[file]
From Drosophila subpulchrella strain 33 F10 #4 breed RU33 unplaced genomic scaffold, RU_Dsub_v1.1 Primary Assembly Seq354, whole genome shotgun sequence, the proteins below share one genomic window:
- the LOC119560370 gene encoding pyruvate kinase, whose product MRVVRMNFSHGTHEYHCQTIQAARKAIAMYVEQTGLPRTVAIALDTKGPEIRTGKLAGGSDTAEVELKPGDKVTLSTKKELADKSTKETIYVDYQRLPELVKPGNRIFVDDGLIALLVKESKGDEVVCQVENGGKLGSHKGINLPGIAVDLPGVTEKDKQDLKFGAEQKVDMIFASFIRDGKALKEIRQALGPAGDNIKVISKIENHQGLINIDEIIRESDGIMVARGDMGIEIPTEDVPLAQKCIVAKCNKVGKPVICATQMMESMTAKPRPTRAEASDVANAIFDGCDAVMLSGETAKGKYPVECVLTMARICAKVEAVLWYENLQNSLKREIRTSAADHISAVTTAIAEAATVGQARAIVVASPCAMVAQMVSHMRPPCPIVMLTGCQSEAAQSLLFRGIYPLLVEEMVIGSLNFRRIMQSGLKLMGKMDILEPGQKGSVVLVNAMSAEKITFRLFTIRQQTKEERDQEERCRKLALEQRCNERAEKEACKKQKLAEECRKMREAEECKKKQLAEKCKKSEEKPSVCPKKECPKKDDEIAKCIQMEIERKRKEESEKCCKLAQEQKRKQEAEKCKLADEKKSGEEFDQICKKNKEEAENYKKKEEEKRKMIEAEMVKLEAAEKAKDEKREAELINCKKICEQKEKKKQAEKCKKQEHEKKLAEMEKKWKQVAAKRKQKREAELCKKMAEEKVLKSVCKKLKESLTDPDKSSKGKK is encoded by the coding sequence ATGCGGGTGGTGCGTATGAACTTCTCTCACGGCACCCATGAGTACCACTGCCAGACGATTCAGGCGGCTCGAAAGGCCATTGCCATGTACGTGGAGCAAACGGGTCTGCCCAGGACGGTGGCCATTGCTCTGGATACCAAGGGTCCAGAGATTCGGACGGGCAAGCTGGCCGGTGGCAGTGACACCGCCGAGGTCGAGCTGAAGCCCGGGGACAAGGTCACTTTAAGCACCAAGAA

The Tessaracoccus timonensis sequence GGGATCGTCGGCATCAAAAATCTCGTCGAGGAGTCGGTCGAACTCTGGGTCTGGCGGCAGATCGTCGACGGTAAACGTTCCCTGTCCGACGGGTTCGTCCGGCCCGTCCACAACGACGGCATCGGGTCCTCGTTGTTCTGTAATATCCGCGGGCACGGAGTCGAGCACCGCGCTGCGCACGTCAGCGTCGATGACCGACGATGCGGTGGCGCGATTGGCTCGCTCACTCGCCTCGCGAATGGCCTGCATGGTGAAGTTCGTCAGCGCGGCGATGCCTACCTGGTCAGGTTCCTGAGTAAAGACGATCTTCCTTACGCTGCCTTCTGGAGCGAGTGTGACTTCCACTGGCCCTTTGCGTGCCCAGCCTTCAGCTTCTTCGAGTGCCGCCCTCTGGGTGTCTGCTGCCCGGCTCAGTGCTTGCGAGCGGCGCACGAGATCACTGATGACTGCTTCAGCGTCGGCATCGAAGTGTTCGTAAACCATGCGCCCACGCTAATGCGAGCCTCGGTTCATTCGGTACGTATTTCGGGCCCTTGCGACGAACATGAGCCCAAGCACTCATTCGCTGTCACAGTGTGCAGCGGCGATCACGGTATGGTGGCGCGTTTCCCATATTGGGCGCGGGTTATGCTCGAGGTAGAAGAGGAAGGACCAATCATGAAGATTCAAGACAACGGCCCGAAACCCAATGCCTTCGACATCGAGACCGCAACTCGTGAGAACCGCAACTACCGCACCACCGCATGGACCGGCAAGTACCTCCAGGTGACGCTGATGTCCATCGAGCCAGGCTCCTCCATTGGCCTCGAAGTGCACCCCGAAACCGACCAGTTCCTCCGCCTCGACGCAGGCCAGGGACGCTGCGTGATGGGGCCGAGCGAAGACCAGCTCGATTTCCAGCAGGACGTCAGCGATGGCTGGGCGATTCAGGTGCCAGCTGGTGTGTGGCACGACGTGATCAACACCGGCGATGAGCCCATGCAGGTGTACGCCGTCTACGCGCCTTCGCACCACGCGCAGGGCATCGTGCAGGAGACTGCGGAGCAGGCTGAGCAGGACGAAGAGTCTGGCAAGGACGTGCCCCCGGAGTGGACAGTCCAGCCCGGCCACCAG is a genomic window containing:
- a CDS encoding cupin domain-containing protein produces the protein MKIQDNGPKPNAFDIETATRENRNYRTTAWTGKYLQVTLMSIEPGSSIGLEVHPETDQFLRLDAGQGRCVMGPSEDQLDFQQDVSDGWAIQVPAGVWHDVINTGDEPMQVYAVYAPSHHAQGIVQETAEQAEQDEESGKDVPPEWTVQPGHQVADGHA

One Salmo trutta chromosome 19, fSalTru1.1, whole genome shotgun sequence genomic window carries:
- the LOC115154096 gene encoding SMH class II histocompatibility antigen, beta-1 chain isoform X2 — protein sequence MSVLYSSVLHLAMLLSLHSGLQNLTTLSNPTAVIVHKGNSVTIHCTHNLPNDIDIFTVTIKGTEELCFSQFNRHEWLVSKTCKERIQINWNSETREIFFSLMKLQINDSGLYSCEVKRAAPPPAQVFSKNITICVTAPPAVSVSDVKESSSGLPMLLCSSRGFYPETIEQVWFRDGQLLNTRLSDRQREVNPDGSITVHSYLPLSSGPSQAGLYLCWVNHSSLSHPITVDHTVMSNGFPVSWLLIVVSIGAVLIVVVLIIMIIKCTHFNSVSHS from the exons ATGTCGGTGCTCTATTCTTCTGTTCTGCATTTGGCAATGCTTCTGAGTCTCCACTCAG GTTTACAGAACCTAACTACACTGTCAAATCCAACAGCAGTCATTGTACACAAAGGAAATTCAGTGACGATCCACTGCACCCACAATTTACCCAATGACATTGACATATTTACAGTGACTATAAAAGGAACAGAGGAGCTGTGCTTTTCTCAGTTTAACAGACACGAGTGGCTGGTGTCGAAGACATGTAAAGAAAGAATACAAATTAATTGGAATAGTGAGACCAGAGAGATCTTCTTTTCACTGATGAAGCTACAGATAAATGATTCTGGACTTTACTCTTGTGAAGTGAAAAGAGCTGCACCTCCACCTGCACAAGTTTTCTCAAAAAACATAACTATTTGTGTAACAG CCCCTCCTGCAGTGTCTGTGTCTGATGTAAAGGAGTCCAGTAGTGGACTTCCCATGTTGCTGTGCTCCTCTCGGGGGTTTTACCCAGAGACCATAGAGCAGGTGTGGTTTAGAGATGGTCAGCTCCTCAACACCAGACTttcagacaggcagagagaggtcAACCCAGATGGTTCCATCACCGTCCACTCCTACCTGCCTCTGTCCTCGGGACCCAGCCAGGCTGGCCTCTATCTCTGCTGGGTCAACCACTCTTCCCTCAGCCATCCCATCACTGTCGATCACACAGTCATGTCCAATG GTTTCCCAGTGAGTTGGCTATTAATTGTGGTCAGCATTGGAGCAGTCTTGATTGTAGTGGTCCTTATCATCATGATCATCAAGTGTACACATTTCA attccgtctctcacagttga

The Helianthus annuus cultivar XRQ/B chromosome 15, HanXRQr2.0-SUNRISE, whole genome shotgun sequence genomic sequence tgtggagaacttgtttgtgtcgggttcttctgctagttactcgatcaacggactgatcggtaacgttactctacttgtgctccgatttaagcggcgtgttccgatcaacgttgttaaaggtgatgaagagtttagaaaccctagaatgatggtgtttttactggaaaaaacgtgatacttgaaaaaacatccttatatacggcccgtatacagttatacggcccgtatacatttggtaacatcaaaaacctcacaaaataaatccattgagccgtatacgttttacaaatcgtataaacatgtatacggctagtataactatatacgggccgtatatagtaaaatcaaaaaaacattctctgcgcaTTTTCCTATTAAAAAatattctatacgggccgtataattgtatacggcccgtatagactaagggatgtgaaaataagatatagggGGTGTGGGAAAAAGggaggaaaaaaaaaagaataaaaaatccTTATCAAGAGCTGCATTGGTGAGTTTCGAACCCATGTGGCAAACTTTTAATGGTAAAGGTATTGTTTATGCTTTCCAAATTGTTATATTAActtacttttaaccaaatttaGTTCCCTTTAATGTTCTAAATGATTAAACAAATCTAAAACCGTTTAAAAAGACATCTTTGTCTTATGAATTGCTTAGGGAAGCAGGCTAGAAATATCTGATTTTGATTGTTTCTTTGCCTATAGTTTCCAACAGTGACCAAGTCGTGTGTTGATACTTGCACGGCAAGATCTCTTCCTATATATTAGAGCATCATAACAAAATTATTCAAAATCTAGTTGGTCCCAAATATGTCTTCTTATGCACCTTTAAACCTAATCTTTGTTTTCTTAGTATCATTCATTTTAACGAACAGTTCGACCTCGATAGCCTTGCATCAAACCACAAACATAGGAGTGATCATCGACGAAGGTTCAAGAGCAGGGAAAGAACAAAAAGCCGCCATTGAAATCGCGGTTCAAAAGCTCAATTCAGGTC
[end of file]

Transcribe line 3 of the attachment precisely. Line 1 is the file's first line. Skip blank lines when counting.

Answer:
The Tessaracoccus timonensis sequence GGGATCGTCGGCATCAAAAATCTCGTCGAGGAGTCGGTCGAACTCTGGGTCTGGCGGCAGATCGTCGACGGTAAACGTTCCCTGTCCGACGGGTTCGTCCGGCCCGTCCACAACGACGGCATCGGGTCCTCGTTGTTCTGTAATATCCGCGGGCACGGAGTCGAGCACCGCGCTGCGCACGTCAGCGTCGATGACCGACGATGCGGTGGCGCGATTGGCTCGCTCACTCGCCTCGCGAATGGCCTGCATGGTGAAGTTCGTCAGCGCGGCGATGCCTACCTGGTCAGGTTCCTGAGTAAAGACGATCTTCCTTACGCTGCCTTCTGGAGCGAGTGTGACTTCCACTGGCCCTTTGCGTGCCCAGCCTTCAGCTTCTTCGAGTGCCGCCCTCTGGGTGTCTGCTGCCCGGCTCAGTGCTTGCGAGCGGCGCACGAGATCACTGATGACTGCTTCAGCGTCGGCATCGAAGTGTTCGTAAACCATGCGCCCACGCTAATGCGAGCCTCGGTTCATTCGGTACGTATTTCGGGCCCTTGCGACGAACATGAGCCCAAGCACTCATTCGCTGTCACAGTGTGCAGCGGCGATCACGGTATGGTGGCGCGTTTCCCATATTGGGCGCGGGTTATGCTCGAGGTAGAAGAGGAAGGACCAATCATGAAGATTCAAGACAACGGCCCGAAACCCAATGCCTTCGACATCGAGACCGCAACTCGTGAGAACCGCAACTACCGCACCACCGCATGGACCGGCAAGTACCTCCAGGTGACGCTGATGTCCATCGAGCCAGGCTCCTCCATTGGCCTCGAAGTGCACCCCGAAACCGACCAGTTCCTCCGCCTCGACGCAGGCCAGGGACGCTGCGTGATGGGGCCGAGCGAAGACCAGCTCGATTTCCAGCAGGACGTCAGCGATGGCTGGGCGATTCAGGTGCCAGCTGGTGTGTGGCACGACGTGATCAACACCGGCGATGAGCCCATGCAGGTGTACGCCGTCTACGCGCCTTCGCACCACGCGCAGGGCATCGTGCAGGAGACTGCGGAGCAGGCTGAGCAGGACGAAGAGTCTGGCAAGGACGTGCCCCCGGAGTGGACAGTCCAGCCCGGCCACCAG is a genomic window containing: